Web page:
Well the time must be getting nearer as I’ve finally seen a printed copy of Tribes of Legend. The bulk of the run are still on the Slow Boat From China, but Hermes brought a copy by air for me to look at. Just a single copy, mind you, and I’ll need to let him have it back. We’ll need it at next week’s Open Day when I’m running Tribes of Legend on Saturday. All the gaming slots are full, I’m afraid, but if you fancy coming along and having a chat it’s always possible we’ll be able to get some more games going. It’s fast and brutal and I’m sure we can fit an extra rumble or two in if we try 🙂
Looking at the book in its finished form, it’s interesting to see all the extra stuff that’s been added around the 3 sets of rules I wrote. Martin Buck has done some background sections on who’s who in the world of Greek Heroes and Gods; Kevin Dallimore and Jez Griffin have done several articles between them on painting different bits of the range; Matt Fletcher has taken a moment out from building Napoleonic tables to do a nice article on making rivers. The whole comes together rather nicely and is heavily illustrated by the whole new range of models.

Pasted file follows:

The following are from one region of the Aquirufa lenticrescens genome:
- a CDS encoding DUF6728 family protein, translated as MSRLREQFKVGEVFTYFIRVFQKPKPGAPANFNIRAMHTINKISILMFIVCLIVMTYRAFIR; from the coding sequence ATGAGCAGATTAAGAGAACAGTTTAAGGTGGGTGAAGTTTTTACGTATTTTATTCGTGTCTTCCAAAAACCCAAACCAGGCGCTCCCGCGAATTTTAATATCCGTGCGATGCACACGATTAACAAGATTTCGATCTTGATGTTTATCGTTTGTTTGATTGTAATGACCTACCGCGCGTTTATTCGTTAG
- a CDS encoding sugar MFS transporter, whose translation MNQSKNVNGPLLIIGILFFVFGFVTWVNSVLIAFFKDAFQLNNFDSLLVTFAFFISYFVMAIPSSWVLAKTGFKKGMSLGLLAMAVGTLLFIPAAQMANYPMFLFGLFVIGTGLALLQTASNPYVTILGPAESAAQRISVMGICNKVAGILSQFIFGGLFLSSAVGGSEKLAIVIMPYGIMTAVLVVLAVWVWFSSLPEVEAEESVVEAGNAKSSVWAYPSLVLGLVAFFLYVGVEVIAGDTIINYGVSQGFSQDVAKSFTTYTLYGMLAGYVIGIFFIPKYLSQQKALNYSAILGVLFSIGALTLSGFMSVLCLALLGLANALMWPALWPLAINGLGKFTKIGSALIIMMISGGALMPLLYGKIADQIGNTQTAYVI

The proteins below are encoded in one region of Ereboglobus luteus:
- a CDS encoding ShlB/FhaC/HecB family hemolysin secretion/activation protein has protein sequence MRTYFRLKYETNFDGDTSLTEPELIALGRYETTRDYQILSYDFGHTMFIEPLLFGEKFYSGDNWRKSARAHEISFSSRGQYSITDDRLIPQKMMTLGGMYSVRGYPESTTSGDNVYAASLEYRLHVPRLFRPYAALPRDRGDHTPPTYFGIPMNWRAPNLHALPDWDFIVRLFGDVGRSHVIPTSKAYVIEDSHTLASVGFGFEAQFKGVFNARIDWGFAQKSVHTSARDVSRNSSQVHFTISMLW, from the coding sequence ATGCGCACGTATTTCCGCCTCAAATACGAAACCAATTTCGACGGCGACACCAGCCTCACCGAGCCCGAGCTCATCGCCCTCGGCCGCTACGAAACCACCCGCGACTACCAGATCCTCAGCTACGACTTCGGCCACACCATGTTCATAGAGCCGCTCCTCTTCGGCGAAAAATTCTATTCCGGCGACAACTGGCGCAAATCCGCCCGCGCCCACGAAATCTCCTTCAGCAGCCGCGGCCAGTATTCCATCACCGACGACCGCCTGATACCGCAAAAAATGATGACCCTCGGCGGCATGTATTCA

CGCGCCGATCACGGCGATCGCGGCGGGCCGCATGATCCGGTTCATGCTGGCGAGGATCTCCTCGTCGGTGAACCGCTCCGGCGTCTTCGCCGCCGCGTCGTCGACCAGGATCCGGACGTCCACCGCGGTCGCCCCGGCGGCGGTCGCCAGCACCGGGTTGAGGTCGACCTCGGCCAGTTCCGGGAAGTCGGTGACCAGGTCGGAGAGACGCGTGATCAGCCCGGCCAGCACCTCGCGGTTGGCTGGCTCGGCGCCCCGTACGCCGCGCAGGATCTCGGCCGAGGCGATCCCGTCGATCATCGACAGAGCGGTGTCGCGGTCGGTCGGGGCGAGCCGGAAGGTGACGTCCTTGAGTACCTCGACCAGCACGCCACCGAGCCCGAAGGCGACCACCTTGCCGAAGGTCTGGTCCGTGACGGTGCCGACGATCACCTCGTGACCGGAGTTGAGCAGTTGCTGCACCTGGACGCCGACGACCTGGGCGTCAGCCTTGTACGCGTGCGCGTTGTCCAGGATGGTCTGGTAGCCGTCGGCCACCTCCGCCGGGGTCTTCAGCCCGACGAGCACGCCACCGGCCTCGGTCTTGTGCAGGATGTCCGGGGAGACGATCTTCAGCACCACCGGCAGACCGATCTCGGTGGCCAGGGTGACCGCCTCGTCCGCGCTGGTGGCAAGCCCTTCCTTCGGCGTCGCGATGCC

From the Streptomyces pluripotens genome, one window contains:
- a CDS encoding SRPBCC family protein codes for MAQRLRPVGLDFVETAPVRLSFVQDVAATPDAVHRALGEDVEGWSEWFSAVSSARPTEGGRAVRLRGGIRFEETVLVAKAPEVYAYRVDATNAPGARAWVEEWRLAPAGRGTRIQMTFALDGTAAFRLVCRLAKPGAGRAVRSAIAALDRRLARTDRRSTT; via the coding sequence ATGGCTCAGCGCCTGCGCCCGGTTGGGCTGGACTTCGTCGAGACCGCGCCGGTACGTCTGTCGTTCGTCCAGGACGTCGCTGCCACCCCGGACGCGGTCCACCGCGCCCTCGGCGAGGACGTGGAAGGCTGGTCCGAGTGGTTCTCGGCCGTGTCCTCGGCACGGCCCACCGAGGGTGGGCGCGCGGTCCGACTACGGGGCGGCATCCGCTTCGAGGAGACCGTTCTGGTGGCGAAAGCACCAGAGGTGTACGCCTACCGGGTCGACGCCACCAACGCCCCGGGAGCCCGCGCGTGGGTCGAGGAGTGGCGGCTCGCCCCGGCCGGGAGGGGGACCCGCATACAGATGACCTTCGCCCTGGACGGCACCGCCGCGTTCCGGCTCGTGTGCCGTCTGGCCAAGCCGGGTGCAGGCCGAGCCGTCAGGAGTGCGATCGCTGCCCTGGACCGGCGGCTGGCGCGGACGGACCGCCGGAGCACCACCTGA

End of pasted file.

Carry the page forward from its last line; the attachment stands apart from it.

It’s also interesting for me to re-read this after almost a year of doing other things. When you get get something printed (and there is now nothing you can do to fix it) there’s always the niggling worry that it may be somehow fatally flawed, though that’s probably just my paranoia showing. It reflects too on the discussions about murdering your darlings and less is more in my design theory articles: are there darlings I should have murdered? Does the gap of time allow me a less clouded view? Have the editors murdered them for me, or have they slain innocents by mistake? Often there is no definitive answer: one man’s darling is another man’s innocent victim. Still, an exciting time.
Oh, and I’ve picked up a few of the new Greek models to show you as well 🙂